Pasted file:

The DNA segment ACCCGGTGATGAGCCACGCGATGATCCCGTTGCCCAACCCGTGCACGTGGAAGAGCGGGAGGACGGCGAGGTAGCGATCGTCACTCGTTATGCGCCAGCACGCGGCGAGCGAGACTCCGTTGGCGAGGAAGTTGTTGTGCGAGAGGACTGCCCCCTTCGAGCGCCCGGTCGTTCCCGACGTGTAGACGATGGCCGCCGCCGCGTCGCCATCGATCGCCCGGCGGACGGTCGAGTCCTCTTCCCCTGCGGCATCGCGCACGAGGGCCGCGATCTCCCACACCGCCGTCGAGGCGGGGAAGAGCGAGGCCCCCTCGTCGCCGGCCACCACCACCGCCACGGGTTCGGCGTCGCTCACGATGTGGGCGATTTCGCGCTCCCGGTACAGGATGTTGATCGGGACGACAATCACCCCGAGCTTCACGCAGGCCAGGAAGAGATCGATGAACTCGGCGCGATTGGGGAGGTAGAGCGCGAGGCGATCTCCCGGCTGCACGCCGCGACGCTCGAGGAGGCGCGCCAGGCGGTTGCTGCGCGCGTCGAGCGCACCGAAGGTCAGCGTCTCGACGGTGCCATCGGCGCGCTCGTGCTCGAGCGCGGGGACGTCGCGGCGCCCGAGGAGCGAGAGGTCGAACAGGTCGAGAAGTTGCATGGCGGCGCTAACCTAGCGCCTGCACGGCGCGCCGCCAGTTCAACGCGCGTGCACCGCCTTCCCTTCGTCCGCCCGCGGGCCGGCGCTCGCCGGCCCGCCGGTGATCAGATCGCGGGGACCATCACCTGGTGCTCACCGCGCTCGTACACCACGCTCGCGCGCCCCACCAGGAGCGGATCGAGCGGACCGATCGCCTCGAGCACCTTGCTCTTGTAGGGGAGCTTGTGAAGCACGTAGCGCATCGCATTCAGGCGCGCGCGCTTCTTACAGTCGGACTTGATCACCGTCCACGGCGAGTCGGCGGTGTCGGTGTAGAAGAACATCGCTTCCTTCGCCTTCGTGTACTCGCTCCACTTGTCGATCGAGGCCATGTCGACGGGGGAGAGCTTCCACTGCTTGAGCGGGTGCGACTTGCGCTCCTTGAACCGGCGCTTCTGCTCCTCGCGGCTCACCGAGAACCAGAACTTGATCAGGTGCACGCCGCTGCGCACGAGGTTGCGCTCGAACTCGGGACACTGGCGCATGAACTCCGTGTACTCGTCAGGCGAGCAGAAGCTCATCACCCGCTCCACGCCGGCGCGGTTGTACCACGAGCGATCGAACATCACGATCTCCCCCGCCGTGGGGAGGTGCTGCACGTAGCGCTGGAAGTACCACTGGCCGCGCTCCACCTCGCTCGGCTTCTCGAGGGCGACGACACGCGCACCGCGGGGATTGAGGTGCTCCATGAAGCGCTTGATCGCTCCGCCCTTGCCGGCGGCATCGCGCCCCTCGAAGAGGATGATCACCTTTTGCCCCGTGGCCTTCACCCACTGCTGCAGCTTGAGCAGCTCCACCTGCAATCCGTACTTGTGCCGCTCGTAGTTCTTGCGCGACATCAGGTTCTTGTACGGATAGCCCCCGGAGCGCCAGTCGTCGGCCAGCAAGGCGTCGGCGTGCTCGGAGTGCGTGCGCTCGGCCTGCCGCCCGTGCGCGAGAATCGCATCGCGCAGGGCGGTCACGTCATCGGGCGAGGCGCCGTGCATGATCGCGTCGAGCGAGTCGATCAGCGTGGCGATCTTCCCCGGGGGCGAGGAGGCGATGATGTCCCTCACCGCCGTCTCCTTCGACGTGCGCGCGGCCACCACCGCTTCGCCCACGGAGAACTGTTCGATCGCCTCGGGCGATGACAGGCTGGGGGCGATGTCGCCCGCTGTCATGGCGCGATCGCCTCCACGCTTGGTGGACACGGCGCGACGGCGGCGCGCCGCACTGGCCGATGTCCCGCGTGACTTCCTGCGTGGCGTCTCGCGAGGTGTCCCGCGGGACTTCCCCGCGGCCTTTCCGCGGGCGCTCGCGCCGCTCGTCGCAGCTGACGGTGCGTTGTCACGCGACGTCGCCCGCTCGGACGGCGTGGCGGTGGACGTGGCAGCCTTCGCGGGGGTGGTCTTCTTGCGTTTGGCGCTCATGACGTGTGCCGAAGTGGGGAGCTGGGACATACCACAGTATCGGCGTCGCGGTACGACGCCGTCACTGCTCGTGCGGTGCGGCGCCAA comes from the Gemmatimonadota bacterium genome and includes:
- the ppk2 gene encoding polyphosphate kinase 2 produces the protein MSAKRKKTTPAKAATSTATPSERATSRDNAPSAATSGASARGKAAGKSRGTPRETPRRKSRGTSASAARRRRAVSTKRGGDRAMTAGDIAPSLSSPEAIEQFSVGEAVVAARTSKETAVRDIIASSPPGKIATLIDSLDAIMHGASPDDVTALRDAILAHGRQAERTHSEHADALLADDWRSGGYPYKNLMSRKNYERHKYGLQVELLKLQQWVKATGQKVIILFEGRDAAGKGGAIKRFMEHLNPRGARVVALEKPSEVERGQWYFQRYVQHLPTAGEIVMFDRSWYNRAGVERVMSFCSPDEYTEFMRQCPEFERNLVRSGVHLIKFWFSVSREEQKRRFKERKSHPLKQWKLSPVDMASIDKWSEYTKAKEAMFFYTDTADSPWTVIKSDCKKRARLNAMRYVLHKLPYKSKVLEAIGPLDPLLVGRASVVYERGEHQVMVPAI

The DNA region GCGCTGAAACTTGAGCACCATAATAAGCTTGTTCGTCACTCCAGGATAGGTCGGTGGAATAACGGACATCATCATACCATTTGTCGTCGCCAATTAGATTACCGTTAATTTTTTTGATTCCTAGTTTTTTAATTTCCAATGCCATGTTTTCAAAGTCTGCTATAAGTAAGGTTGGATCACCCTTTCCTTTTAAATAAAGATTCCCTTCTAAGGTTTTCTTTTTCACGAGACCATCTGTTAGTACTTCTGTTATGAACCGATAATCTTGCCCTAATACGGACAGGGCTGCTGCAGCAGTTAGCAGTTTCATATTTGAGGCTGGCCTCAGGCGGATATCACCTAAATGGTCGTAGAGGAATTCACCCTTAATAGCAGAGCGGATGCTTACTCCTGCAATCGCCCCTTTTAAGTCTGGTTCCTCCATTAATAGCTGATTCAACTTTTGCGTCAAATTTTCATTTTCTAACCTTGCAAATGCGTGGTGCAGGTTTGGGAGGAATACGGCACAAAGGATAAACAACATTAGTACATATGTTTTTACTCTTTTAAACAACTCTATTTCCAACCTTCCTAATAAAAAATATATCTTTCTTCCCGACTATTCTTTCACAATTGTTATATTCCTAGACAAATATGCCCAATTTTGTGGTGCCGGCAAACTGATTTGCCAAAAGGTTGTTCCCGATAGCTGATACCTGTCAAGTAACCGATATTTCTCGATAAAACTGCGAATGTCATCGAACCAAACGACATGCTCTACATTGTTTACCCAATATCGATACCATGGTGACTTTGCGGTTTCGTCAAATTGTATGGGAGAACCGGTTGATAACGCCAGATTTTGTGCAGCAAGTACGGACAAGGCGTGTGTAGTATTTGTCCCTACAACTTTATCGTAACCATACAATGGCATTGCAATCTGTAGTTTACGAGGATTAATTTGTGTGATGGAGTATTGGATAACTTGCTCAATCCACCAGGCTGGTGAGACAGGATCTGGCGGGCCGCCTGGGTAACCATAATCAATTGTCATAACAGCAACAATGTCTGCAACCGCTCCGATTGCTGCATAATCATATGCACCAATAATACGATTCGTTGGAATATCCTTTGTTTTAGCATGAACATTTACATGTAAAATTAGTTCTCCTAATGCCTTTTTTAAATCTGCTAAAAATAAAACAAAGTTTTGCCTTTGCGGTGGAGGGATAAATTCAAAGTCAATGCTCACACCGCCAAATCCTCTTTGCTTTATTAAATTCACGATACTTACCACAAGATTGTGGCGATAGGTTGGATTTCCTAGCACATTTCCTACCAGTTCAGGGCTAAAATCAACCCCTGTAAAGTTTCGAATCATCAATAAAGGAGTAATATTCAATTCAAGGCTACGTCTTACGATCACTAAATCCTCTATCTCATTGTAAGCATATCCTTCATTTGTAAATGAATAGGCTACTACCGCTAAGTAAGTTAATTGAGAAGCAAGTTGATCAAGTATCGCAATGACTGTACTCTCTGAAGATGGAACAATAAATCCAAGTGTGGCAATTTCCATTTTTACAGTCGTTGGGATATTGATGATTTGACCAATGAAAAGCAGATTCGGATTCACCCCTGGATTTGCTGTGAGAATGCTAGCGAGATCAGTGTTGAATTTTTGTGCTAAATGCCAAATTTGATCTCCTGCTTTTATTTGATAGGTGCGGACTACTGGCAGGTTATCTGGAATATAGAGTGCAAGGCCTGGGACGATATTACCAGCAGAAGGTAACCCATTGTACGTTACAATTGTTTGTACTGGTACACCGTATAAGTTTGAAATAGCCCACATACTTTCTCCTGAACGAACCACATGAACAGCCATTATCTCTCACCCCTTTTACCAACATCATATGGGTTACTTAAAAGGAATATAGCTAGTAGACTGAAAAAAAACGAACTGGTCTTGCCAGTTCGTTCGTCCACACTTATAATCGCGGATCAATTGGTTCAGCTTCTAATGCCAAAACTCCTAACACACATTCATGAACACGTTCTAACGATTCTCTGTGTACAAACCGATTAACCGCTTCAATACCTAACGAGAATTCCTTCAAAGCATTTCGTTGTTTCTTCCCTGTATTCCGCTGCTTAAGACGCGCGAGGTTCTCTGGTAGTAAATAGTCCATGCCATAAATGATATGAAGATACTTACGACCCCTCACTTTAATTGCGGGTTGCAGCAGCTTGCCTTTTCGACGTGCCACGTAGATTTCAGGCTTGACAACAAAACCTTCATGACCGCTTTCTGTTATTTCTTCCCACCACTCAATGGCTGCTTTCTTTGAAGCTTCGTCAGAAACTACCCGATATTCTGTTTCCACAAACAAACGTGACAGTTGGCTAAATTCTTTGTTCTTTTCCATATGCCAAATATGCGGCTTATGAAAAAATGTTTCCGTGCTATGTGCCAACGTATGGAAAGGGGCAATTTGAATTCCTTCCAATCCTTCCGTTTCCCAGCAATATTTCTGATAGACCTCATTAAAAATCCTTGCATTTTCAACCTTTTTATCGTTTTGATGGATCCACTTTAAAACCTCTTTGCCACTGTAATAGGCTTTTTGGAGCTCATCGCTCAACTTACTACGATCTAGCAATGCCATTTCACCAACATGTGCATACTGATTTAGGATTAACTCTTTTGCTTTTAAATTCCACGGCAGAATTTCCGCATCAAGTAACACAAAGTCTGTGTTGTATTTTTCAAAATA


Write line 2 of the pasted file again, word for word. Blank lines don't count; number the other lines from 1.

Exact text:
- the ppk2 gene encoding polyphosphate kinase 2 produces the protein MSAKRKKTTPAKAATSTATPSERATSRDNAPSAATSGASARGKAAGKSRGTPRETPRRKSRGTSASAARRRRAVSTKRGGDRAMTAGDIAPSLSSPEAIEQFSVGEAVVAARTSKETAVRDIIASSPPGKIATLIDSLDAIMHGASPDDVTALRDAILAHGRQAERTHSEHADALLADDWRSGGYPYKNLMSRKNYERHKYGLQVELLKLQQWVKATGQKVIILFEGRDAAGKGGAIKRFMEHLNPRGARVVALEKPSEVERGQWYFQRYVQHLPTAGEIVMFDRSWYNRAGVERVMSFCSPDEYTEFMRQCPEFERNLVRSGVHLIKFWFSVSREEQKRRFKERKSHPLKQWKLSPVDMASIDKWSEYTKAKEAMFFYTDTADSPWTVIKSDCKKRARLNAMRYVLHKLPYKSKVLEAIGPLDPLLVGRASVVYERGEHQVMVPAI